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How to organise an evangelistic ceilidh

Ceilidhs are fun, low-key events for people who enjoy a good knees-up. They also present an opportunity and space for an engaging gospel talk about Christ. This article gives some ideas on how to run one.

The band and venue

A ceilidh needs organising well in advance. If you want to book a quality band with a caller (the person who instructs and shouts out the moves) and if you want to book a venue, it’s worth making sure you give yourself enough time. For some, a good old-fashioned church hall is just the thing, with plastic cups (filled with industrial-strength squash), but you may feel it is more appropriate and attractive to guests if you hire a more established venue with a bar (something like a social club function room or Civic Centre hall). Depending on the time of year, you could advertise and style the event as a ‘winter warming’ evening, or a more family-orientated event in the early evening, with tea for kids, or a fun summer Saturday night.

Depending on the time of year, you could advertise and style the event as a ‘winter warming’ evening, or a more family-orientated event in the early evening,

Advertising

It’s amazing the range of people who are interested in ceilidhs.

It’s amazing the range of people who are interested in ceilidhs. It’s important that any fliers, adverts or social media posts give clear details about what will happen at the event and also that there will be a talk about the Christian faith. You don’t want people to be taken by surprise or feel tricked into coming to something they didn’t expect.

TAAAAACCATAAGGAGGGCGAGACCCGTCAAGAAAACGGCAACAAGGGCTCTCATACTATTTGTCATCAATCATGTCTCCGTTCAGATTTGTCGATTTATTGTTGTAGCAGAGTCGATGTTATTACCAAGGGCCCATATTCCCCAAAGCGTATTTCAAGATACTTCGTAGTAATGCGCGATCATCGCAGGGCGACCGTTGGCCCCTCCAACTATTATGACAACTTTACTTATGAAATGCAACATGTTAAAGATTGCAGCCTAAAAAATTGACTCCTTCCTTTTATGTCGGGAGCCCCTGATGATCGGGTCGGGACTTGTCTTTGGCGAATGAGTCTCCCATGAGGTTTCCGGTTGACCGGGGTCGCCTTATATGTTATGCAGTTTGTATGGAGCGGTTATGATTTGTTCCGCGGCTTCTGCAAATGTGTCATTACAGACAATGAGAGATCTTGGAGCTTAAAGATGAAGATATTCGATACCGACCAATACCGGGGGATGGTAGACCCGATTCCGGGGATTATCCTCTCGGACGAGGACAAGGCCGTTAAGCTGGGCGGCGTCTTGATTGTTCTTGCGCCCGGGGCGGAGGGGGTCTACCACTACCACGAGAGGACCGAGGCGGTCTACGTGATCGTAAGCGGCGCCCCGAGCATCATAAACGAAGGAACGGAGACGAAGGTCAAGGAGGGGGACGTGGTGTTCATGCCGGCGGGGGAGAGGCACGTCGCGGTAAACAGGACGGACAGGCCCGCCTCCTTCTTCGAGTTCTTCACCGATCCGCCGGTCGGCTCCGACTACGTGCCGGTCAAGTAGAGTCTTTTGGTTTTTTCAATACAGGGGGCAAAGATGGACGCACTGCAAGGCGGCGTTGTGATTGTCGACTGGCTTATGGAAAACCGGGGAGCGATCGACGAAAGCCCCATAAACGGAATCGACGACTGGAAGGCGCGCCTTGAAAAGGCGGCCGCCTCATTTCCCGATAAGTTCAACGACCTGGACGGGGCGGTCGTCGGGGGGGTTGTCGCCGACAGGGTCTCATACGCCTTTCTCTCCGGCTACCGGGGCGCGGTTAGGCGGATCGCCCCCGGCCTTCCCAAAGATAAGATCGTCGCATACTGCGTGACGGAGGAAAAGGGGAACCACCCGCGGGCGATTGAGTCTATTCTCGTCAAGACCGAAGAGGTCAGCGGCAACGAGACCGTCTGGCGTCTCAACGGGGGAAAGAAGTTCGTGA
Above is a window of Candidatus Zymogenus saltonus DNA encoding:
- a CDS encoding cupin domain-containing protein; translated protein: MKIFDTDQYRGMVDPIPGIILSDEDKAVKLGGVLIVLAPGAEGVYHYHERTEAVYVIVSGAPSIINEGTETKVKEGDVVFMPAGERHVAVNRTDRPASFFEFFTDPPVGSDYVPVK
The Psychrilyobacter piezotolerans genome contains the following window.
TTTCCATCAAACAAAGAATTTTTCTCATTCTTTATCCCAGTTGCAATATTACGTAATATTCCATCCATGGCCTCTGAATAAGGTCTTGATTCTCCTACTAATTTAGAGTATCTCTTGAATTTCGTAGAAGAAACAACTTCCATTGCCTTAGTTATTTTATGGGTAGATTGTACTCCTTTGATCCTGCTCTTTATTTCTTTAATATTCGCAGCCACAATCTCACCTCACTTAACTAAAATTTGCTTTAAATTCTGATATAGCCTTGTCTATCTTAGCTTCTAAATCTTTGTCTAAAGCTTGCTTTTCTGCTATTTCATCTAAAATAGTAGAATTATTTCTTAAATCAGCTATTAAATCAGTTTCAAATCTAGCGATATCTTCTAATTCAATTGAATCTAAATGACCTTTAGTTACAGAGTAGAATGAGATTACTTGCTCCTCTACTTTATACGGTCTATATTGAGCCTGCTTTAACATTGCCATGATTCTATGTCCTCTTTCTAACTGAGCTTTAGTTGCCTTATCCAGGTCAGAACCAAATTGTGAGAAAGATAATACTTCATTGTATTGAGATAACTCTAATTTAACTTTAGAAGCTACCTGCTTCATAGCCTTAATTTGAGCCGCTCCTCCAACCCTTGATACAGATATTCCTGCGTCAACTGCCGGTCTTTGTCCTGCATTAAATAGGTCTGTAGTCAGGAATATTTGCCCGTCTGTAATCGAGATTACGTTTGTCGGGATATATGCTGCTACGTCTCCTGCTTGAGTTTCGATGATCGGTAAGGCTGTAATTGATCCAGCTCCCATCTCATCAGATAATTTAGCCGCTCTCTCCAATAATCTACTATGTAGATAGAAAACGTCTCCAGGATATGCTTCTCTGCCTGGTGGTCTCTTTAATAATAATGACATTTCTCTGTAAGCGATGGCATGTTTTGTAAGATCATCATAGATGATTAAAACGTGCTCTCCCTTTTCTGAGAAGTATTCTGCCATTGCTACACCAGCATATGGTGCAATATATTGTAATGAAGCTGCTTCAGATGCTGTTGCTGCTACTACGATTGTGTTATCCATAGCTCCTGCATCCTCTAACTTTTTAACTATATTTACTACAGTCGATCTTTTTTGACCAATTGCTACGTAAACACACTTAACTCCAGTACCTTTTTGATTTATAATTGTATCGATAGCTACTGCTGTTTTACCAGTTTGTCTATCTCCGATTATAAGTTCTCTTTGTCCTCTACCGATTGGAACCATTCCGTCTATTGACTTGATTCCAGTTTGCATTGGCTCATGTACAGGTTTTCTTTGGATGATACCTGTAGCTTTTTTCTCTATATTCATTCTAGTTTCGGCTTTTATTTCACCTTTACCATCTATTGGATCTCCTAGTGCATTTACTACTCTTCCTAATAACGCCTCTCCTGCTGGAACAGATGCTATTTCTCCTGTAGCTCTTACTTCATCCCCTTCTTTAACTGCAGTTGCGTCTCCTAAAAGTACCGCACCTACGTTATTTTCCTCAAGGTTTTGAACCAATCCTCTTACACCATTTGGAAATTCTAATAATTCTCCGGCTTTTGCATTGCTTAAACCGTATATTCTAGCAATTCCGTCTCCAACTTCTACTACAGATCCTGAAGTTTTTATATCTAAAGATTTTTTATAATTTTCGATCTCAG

On the night

The band that you book will probably have an established set list, so they will likely advise on the length of the event. But half-way through the evening it’s worth giving people a break from dancing. This will give you the opportunity to introduce your speaker and allow for a 5–10 minute gospel talk. You want the speaker to have enough time to warmly introduce some basics of the gospel and encourage and invite listeners to come to another forthcoming event where they’ll hear a longer, more direct talk. A ceilidh lends itself well as a warm-up event a month before a mission.

You want the speaker to have enough time to warmly introduce some basics of the gospel and encourage and invite listeners to come to another forthcoming event

Food and drink

You will also need to organise drinks and (maybe) food during the night. It’s good to have tables around the edge of the dance area (not just for wallflowers, but for people to take breathers, listen to and chat about the talk, and potentially eat). The opportunity for down-time in the evening means significant conversations can take place as well as great and memorable fun.

Mark Simpson

Mark Simpson is the minister at Wellfield Church, Leyland.

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